about 80 percent of caregivers are women. I've already said
that about two-thirds of Alzheimer's patients and dementia patients
live at home. But the carers of the people with dementia, they
are women at all stages. That is at home it's 70 to 80 percent
women. In long-term care, my guess is it's 90 percent women,
if not more.
We have recently found and several other groups have found the
same thing. If you look at who are making the end-of-life decisions
for the person with dementia, in our study it's 70 percent women,
half spouses, a quarter daughters and daughter-in-laws and about
ten percent nieces interestingly enough. So throughout the course
of this illness, it's predominantly women who provide the care
and decision making.
I also though think it's important to point out, and I think
Greg has mentioned this as well, that long-term care and nursing
homes are an essential part of a dementia-care system. Ethel Shanas
who is a socialist, I think, at Northwestern in the 1970s made the
point that it's a myth that Americans dump their relatives in
long-term care and I think that's just as true today. The evidence
for that is if you look at people with dementia who's in long-term
care, who is at home. By far the strongest predictor of being in
long-term care is the severity of the disease. The most severe
people end up in long-term care. But in addition, people with greater
psychiatric/neuropsychiatric symptoms are in long-term care and
finally, people who have fewer available family care providers.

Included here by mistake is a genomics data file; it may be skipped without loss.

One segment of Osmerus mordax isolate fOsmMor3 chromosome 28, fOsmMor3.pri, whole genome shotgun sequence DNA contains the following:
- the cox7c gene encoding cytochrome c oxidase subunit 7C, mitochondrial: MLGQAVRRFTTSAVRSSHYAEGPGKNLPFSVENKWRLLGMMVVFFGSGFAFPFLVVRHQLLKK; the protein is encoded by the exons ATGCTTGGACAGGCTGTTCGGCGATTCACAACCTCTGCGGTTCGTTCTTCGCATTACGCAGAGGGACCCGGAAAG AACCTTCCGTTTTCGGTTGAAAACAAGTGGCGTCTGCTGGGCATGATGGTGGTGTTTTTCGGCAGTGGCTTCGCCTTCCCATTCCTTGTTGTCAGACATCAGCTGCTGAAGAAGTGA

So I would hope that the report might be able to be a bit more
positive and perhaps it is already in saying that as a moral society
we want to develop a care system that meets the needs of people
and as long as we have diseases like this that severely impair people,
we will need long-term care. We just want to do it as good as we
can and the report does say that. But perhaps that could be highlighted
a bit more.
Then a few other things about caregivers, there's an extensive
literature that's been developed over the last 30 years that
show that people who care for individuals with dementia have about
doubled the rate of emotional distress as similar people in the
community. So if the standard rates of emotional disorder in the
community are 15 or 20 percent as some epidemiologic studies show,
about 40 percent of caregivers have significant emotional distress.
Of course, the other side of that is 60 percent don't. I
think one has to keep in mind that clearly being a caregiver increases
the likelihood. In one of the studies that I did a long time ago,
we looked at positive mood and we found that about one-third of
caregivers had a positive mood above the mean of the population.
Of course, it should be 50 percent above and 50 percent below the
But I think it's a mistake to be totally focused on the negative
aspects of caregiving. And when you talk with caregivers, they
will tell you the positive, many will tell you, both the positive
meaning they will get from providing it and the negative. As did
the cab driver who drove me over today asked me what I was doing
and from National airport to here, we talked about positives and
negatives of the care that he was able to provide. So I don't
think we want to dwell too much on the negatives.
But there are some surprises when you study caregivers. This